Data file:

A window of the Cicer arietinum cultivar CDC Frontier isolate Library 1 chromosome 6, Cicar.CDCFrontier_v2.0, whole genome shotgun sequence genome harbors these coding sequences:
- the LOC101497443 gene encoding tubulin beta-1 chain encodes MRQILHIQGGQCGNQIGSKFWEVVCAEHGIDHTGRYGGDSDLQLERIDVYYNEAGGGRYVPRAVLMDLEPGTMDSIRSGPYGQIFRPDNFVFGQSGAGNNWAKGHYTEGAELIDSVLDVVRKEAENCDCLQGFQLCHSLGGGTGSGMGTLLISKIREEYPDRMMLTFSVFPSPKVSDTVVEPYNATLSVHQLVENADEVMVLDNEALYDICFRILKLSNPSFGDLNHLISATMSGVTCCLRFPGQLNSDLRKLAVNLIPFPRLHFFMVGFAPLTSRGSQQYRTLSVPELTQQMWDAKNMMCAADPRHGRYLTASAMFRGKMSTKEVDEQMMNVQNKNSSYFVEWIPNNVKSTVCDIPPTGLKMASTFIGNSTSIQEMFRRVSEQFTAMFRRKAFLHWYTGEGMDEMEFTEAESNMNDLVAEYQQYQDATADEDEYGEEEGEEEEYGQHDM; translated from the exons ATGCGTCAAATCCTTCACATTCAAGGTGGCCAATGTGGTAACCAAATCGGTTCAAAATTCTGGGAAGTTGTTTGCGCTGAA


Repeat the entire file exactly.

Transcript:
A window of the Cicer arietinum cultivar CDC Frontier isolate Library 1 chromosome 6, Cicar.CDCFrontier_v2.0, whole genome shotgun sequence genome harbors these coding sequences:
- the LOC101497443 gene encoding tubulin beta-1 chain encodes MRQILHIQGGQCGNQIGSKFWEVVCAEHGIDHTGRYGGDSDLQLERIDVYYNEAGGGRYVPRAVLMDLEPGTMDSIRSGPYGQIFRPDNFVFGQSGAGNNWAKGHYTEGAELIDSVLDVVRKEAENCDCLQGFQLCHSLGGGTGSGMGTLLISKIREEYPDRMMLTFSVFPSPKVSDTVVEPYNATLSVHQLVENADEVMVLDNEALYDICFRILKLSNPSFGDLNHLISATMSGVTCCLRFPGQLNSDLRKLAVNLIPFPRLHFFMVGFAPLTSRGSQQYRTLSVPELTQQMWDAKNMMCAADPRHGRYLTASAMFRGKMSTKEVDEQMMNVQNKNSSYFVEWIPNNVKSTVCDIPPTGLKMASTFIGNSTSIQEMFRRVSEQFTAMFRRKAFLHWYTGEGMDEMEFTEAESNMNDLVAEYQQYQDATADEDEYGEEEGEEEEYGQHDM; translated from the exons ATGCGTCAAATCCTTCACATTCAAGGTGGCCAATGTGGTAACCAAATCGGTTCAAAATTCTGGGAAGTTGTTTGCGCTGAA